Vegan vs Vegetarian: Thoughts on implied karmic attribution in the vegan definition of honey and dairy products

As a vegetarian who is gradually transitioning into a vegan diet, I've realized that the only major difference between these two forms of diet is that vegan prohibits the use of milk and other dairy products as it comes under the definition of "animal produce" which a vegan isn't supposed to consume.

However, about this definition of "animal produce", a distinction needs to be made regarding whether the matter of ANIMAL ORIGIN or CRUELTY TO ANIMALS is considered for this definition. For example, honey is considered to be animal product by all vegans unanimously despite the fact that it doesn't have a fully animal origin! Honey (or nectar) actually originates in flowers, the bees just carry it and store it in their hives after some post-processing. Here, the issue vegans have is with the fact that producers extract the honey from bee hives in an inhumane way.

Now, hypothetically speaking, if there was a way of humanely extracting the honey from the hives without causing any harm to the bees and the producers did it, will the honey then become vegan? Another question to ponder is that if there was a hypothetical way of producing honey in a humane way and the producers still chose the inhumane way (due to cost-cutting or whatever), will the karmic retribution of consuming that honey fall on the consumer or the producer?

Such an ethical dilemma should never arise in case of meat consumption because we know that there is just no way to slaughter an animal or bird in a humane way, so the karmic retribution falls on the consumer too. At least on this one point, both vegans and vegetarians are on the same page.

But in case of honey and dairy products, the upstream (honey producers or dairy farms) do have a choice to act in a humane way but many still choose not to, so this distinction is both crucial and important.

The moral of the story here is that we don't live in a binary world and vegetarian shouldn't become the enemy of vegan, they are both on the same side of the aisle except for the fact that one has set the bar a bit too high when it comes to consuming honey and dairy products. Another thing to understand is that unlike meat products, an absolute "hard ban" isn't needed for dairy products, a "soft ban" or lowering of consumption should do too.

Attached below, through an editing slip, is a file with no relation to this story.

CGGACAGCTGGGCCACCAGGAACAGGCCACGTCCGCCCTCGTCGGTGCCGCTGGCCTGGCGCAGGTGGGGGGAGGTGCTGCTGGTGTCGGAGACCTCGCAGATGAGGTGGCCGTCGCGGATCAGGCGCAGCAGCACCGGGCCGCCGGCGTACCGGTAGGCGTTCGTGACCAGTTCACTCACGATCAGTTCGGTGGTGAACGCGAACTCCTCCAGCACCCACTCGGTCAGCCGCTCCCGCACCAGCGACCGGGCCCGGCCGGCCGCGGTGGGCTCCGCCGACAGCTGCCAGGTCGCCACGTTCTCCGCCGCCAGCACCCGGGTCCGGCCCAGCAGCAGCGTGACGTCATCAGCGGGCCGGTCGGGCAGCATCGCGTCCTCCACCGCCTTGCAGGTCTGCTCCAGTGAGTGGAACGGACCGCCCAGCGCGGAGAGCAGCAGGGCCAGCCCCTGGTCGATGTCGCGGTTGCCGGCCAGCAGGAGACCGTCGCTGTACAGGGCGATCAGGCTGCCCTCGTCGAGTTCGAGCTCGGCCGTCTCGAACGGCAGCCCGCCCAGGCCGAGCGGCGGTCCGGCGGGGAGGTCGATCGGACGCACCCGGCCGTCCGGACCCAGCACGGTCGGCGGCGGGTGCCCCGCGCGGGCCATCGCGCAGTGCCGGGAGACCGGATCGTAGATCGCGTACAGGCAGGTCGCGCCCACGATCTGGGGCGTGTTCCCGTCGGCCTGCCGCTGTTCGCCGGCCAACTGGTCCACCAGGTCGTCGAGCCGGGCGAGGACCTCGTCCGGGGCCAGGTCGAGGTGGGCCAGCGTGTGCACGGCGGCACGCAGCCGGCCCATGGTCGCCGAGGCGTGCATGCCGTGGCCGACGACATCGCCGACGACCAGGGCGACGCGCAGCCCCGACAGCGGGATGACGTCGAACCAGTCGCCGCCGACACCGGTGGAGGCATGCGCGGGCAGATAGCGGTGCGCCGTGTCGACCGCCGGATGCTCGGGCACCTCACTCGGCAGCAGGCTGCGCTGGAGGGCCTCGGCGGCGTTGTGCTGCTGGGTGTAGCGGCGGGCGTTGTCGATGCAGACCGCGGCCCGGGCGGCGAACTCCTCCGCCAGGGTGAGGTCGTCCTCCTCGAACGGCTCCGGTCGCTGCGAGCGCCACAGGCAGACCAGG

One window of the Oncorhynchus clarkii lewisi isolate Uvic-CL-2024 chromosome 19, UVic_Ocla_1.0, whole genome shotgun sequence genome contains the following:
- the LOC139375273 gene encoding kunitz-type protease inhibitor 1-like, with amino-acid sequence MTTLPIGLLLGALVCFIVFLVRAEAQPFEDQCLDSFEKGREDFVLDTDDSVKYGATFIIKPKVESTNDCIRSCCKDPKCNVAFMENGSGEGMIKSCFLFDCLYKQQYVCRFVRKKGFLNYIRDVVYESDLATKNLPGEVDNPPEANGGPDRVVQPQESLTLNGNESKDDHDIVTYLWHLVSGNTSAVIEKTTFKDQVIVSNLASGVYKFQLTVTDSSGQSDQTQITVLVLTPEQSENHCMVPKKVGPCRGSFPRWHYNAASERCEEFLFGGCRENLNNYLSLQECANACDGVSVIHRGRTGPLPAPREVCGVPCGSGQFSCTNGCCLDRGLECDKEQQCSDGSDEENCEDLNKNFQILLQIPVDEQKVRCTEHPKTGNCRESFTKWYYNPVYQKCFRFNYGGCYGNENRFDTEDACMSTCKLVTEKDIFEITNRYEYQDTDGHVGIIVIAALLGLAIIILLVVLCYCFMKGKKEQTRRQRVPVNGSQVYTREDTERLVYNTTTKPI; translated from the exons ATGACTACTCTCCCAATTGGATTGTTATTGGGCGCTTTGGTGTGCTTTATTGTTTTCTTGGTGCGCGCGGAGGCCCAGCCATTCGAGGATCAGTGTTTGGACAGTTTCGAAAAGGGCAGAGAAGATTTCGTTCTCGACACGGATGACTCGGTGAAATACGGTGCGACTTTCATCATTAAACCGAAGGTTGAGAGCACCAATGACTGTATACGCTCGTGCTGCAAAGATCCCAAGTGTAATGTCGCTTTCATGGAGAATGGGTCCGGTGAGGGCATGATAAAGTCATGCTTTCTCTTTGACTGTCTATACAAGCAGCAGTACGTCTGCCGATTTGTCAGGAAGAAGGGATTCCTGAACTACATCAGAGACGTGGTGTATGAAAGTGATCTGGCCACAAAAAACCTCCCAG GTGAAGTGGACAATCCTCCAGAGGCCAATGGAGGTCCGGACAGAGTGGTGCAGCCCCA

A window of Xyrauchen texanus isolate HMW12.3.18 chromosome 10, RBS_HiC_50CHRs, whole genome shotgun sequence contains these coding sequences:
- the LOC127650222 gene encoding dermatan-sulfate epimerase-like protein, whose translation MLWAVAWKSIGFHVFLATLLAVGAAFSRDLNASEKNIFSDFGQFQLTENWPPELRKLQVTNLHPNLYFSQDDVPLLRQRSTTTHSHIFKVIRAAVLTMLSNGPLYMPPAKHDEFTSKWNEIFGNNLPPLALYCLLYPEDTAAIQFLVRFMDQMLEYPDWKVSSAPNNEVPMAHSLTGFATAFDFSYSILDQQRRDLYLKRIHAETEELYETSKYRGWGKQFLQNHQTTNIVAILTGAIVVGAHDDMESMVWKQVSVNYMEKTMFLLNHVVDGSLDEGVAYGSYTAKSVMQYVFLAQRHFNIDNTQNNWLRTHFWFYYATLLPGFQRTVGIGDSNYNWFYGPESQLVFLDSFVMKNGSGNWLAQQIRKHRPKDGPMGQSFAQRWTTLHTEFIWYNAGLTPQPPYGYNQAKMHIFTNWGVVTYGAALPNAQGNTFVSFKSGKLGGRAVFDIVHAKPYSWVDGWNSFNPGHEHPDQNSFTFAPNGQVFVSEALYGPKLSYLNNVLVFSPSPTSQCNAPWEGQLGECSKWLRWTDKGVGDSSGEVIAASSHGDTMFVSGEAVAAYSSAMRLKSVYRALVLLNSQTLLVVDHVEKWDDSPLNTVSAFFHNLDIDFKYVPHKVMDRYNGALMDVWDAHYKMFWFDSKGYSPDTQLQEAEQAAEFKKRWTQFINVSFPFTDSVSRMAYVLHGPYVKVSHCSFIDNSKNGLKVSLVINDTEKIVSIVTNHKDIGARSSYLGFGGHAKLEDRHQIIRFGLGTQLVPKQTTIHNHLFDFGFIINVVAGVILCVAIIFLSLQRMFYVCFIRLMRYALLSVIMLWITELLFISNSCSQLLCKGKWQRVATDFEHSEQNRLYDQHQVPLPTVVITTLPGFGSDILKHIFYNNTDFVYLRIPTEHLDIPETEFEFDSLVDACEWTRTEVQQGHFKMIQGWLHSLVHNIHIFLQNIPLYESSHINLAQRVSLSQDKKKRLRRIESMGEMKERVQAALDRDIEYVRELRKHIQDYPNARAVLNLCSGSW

And speaking of karmic retributions, two things are clear:

1. Even though its POSSIBLE to dairy farm in a humane way, we know that most of them do not. There used to be a time few centuries ago when most cattle rearing in the country side used to happen in a humane way and cows were treated like family members. But these are no such times, today we live in the era of mass production and commercialization, and animal pain and suffering is increasingly being overlooked in favor of more profits. Hence, it becomes the ethical responsibility of all wise individuals to at least lower their consumption of milk products if they can't eliminate it entirely.

2. In the scenario where producer has a choice to act humanely but still doesn't, its true that the karmic attribution doesn't fall on the consumer. However, we are only talking about the INVIDIDUAL consumer here, the COLLECTIVE attribution is still there! As a collective or class of dairy consumers, we are still collectively responsible for the atrocities being suffered by cows at the hands of dairy industry on a daily basis. Hence, Vegan activism is totally justified until such time as these producers don't mend their ways and start acting humanely towards animals.